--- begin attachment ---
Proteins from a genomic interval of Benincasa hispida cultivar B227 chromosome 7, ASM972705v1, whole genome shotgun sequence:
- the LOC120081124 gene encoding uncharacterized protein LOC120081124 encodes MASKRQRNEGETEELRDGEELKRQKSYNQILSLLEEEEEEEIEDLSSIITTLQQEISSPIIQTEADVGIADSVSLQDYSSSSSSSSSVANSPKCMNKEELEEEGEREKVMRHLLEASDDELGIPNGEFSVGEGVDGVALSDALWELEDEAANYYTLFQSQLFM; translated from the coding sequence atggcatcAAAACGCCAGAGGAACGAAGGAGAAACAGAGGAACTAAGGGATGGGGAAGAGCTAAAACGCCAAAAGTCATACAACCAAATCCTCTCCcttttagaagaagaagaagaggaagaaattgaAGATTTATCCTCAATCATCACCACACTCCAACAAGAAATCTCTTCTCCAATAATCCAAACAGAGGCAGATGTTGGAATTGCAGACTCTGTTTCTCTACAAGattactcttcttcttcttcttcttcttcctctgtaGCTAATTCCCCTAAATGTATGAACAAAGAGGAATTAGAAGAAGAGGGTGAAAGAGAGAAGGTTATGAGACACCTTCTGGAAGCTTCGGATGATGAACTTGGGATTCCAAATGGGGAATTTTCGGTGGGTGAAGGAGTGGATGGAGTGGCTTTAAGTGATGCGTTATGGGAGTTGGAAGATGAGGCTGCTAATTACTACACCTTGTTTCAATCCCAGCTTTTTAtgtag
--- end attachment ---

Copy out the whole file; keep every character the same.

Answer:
Proteins from a genomic interval of Benincasa hispida cultivar B227 chromosome 7, ASM972705v1, whole genome shotgun sequence:
- the LOC120081124 gene encoding uncharacterized protein LOC120081124 encodes MASKRQRNEGETEELRDGEELKRQKSYNQILSLLEEEEEEEIEDLSSIITTLQQEISSPIIQTEADVGIADSVSLQDYSSSSSSSSSVANSPKCMNKEELEEEGEREKVMRHLLEASDDELGIPNGEFSVGEGVDGVALSDALWELEDEAANYYTLFQSQLFM; translated from the coding sequence atggcatcAAAACGCCAGAGGAACGAAGGAGAAACAGAGGAACTAAGGGATGGGGAAGAGCTAAAACGCCAAAAGTCATACAACCAAATCCTCTCCcttttagaagaagaagaagaggaagaaattgaAGATTTATCCTCAATCATCACCACACTCCAACAAGAAATCTCTTCTCCAATAATCCAAACAGAGGCAGATGTTGGAATTGCAGACTCTGTTTCTCTACAAGattactcttcttcttcttcttcttcttcctctgtaGCTAATTCCCCTAAATGTATGAACAAAGAGGAATTAGAAGAAGAGGGTGAAAGAGAGAAGGTTATGAGACACCTTCTGGAAGCTTCGGATGATGAACTTGGGATTCCAAATGGGGAATTTTCGGTGGGTGAAGGAGTGGATGGAGTGGCTTTAAGTGATGCGTTATGGGAGTTGGAAGATGAGGCTGCTAATTACTACACCTTGTTTCAATCCCAGCTTTTTAtgtag